Green Day is amazing, and so are the dozens of songs they’ve released over their 2+ decade career. We’ve listened to them all, and these are the best album tracks from Green Day’s extensive catalog. Sorry, lovers of “Basket Case” and “21 Guns” – you won’t find your favorite Green Day singles here. No, we’e focusing on those underrated songs you didn’t hear on the radio. The hidden gems that only real fans know about.
Because Green Day has so many amazing songs – from the late ’80s all the way to now – we’re only including songs that appeared on studio albums. We’ll save the b-sides, live tracks, and Network/Foxboro Hot Tubs songs for another list. Also stay tuned for a Best Singles list (which may or may not be topped by “When I Come Around”).
For now though, these are the 30 best Green Day album tracks that everyone needs to hear:
30. “Bab’s Uvula Who?” – This Insomniac track gets its title from a 1976 SNL sketch with Gilda Radner and Chevy Chase. It’s a fairly straightforward song with frontman Billie Joe Armstrong singing of how he gets angry about the smallest things.
29. “Rest” – Probably Green Day’s first ballad, this somber track appeared on the band’s very first album, 39/Smooth. (This is before Dookie – when Green Day was still on the indie label Lookout! Records.) “Rest” shows a different side of Green Day – one less peppy and energetic than the rest of their songs at the time – and features some great vocal harmonies.
28. “One For The Razorbacks” – This romantic song is taken from Kerplunk, which was released in 1992; it was Green Day’s second and final indie album with Lookout! Records. In February 2011, Billie Joe revealed on Twitter that the girl he sings about really is named Juliet. She also has a twin sister.
27. “Blood, Sex, And Booze” – Though this was a promotional single for Warning, “Blood, Sex, And Booze” never got the full attention it deserved. It’s a kind of kinky song, and more direct than most of Green Day’s material.
26. “Chump” – Taken from their major label debut, 1994’s Dookie, “Chump” is fun song that talks about a guy that Billie Joe doesn’t know, but hates. This guy is causing all his misery, leaving Billie Joe jealous. “Chump” ends with the rolling drum beat that leads right into “Longview,” Dookie‘s lead single.
25. “Worry Rock” – 1997 saw the release of Nimrod, Green Day’s third major label album and 5th overall. It was more experimental, with Green Day throwing in harmonicas, horns, and fully instrumental tracks. “Worry Rock” is often overlooked, but it’s a touching and personal song that describes moving past a difficult point in a relationship.
24. “Troublemaker” – In 2012 Green Day released not one, but THREE new albums. The first of the trilogy was ¡Uno!, an album that harkens back to Green Day’s Dookie sound. “Troublemaker” isn’t quite the 1994 throwback that other tracks were; instead, it goes for sleazy rock complemented by handclaps and “hey”s.
23. “Who Wrote Holden Caulfield?” – You may recognize the name: This song gets its title from the protagonist in the classic novel, The Catcher In The Rye. “Who Wrote Holden Caulfield” comes from Kerplunk, released in 1992. Billie Joe has admitted to this being his personal favorite song from the album.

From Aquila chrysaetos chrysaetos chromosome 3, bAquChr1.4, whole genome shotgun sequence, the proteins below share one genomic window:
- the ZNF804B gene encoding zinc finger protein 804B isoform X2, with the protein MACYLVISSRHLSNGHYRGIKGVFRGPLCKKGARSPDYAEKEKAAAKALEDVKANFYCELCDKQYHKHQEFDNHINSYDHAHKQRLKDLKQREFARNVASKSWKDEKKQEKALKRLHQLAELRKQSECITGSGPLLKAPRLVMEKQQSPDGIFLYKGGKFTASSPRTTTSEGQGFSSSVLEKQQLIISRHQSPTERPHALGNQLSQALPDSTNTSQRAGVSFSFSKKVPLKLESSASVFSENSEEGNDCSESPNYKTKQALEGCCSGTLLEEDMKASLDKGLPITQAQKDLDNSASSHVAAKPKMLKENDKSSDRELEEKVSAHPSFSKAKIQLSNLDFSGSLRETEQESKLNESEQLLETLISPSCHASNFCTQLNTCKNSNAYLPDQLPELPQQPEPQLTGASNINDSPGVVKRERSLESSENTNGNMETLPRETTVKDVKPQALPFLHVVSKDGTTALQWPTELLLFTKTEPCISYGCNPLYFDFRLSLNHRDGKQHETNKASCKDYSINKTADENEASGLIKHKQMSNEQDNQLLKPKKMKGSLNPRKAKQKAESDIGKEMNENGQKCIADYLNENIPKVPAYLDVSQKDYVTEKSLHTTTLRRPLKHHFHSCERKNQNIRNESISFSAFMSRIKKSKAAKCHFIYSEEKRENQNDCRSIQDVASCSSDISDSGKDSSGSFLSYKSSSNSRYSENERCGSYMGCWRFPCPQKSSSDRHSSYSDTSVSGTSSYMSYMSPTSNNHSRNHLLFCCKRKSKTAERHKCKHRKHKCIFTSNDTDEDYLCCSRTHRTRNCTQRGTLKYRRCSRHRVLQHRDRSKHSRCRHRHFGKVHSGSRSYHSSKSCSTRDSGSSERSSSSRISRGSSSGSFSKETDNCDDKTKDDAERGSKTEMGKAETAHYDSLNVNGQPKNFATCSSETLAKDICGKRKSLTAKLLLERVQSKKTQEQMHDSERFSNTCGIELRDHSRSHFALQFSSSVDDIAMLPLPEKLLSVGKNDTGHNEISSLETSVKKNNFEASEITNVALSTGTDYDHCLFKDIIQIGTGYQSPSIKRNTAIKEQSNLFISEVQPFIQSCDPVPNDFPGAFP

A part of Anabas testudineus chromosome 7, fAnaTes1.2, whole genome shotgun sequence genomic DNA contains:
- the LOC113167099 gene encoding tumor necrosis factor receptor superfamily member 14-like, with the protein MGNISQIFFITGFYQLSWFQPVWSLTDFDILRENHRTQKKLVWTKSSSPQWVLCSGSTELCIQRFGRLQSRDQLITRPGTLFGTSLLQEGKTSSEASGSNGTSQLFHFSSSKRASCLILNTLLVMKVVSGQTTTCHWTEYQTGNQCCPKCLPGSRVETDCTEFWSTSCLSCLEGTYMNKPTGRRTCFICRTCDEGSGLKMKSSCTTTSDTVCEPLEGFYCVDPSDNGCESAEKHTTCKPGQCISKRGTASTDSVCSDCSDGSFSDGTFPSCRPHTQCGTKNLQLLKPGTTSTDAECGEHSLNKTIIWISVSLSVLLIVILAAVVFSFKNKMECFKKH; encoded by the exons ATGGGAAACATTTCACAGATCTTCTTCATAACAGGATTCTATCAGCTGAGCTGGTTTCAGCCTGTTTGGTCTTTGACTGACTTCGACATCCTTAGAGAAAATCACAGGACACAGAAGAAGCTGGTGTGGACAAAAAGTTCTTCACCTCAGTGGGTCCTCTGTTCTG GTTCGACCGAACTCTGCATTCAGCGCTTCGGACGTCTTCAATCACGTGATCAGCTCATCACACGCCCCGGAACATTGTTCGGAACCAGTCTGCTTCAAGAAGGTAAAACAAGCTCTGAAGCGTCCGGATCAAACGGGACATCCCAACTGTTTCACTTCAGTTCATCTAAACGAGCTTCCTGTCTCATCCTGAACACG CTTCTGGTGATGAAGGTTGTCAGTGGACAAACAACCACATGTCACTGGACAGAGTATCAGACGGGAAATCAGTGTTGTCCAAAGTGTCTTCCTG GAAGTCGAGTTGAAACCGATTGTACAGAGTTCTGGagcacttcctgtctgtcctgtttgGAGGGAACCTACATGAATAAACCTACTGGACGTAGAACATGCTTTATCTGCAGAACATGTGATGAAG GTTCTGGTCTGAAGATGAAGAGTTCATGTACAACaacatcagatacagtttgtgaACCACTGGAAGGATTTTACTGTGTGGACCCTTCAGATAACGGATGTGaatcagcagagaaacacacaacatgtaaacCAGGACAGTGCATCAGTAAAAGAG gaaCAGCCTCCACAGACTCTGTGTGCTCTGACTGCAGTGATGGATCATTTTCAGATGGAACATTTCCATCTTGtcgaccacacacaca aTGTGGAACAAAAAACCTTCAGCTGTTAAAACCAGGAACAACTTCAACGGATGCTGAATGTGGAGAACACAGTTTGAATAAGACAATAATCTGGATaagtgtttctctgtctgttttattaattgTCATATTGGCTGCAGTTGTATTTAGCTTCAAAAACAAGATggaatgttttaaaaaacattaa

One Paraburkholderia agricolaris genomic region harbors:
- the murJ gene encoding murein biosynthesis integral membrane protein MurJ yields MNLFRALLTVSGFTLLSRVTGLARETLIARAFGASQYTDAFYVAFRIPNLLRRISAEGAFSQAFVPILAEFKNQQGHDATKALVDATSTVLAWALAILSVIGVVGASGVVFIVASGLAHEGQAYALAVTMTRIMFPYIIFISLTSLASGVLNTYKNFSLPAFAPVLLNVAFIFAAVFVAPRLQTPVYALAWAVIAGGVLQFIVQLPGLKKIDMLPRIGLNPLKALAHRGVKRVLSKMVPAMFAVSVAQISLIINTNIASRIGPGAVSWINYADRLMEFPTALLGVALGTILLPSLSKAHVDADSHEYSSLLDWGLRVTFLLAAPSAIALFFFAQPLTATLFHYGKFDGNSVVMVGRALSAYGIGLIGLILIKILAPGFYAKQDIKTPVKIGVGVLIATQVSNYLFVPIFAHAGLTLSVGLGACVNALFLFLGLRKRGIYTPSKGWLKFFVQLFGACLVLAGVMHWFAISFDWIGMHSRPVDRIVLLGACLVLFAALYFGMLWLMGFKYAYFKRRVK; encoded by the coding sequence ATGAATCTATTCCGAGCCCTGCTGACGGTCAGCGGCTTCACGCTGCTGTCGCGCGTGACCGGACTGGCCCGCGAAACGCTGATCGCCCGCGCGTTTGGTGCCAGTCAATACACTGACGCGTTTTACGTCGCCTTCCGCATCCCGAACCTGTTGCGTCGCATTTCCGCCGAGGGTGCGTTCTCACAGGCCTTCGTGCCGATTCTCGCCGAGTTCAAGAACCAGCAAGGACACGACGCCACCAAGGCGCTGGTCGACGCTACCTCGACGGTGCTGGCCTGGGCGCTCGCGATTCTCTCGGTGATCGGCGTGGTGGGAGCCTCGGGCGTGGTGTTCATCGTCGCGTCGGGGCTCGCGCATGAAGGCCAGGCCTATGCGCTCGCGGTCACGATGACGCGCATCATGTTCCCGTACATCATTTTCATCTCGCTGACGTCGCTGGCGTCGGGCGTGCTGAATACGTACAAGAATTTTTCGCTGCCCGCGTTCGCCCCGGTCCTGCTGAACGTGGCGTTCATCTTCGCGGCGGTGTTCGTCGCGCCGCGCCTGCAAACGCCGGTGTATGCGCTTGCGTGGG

22. “Panic Song” – This is the only song where Billie Joe wrote the lyrics with bassist Mike Dirnt. (Normally Billie writes all lyrics himself, though there are some songs where Mike or drummer Tré Cool write the lyrics.) “Panic Song,” from Insomniac, has a long intro with frantic guitar strumming that builds up as drums are added in. It’s an interesting song that showed Green Day evolving and experimenting.
21. “Sweet 16” – One of ¡Uno!‘s softer moments is this song right here. “Sweet 16” is an anniversary song for Billie Joe’s wife, Adrienne. The two met in 1990 when Green Day was on their first nationwide tour. They called each other often, and Billie tried to make sure his tours always went to Minnesota so he could see her. They finally married in July 1994 after Adrienne moved “from the midwest to the beach.” “Sweet 16” has a sweet sound, with lots of falsetto and dreamlike instrumentation.
20. “Whatsername” – 2004 marked the return of Green Day. After Dookie, Green Day’s popularity and album sales declined, but with American Idiot they were able to reclaim their place as rock kings. “Whatsername” is the album’s timeless closing track. Like many other Green Day songs – such as “Good Riddance (Time Of Your Life),” “She,” and “Amanda” – this was inspired by Billie’s ex-girlfriend Amanda.
19. “Restless Heart Syndrome” – This song ends the second act of 21st Century Breakdown. “Restless Heart Syndrome” is the first song Green Day released that was piano-driven. The ballad describes addiction to pills – unbeknownst to fans, Billie Joe was battling this addiction in real life, and it wasn’t until 2012 that he went to rehab for that and alcoholism.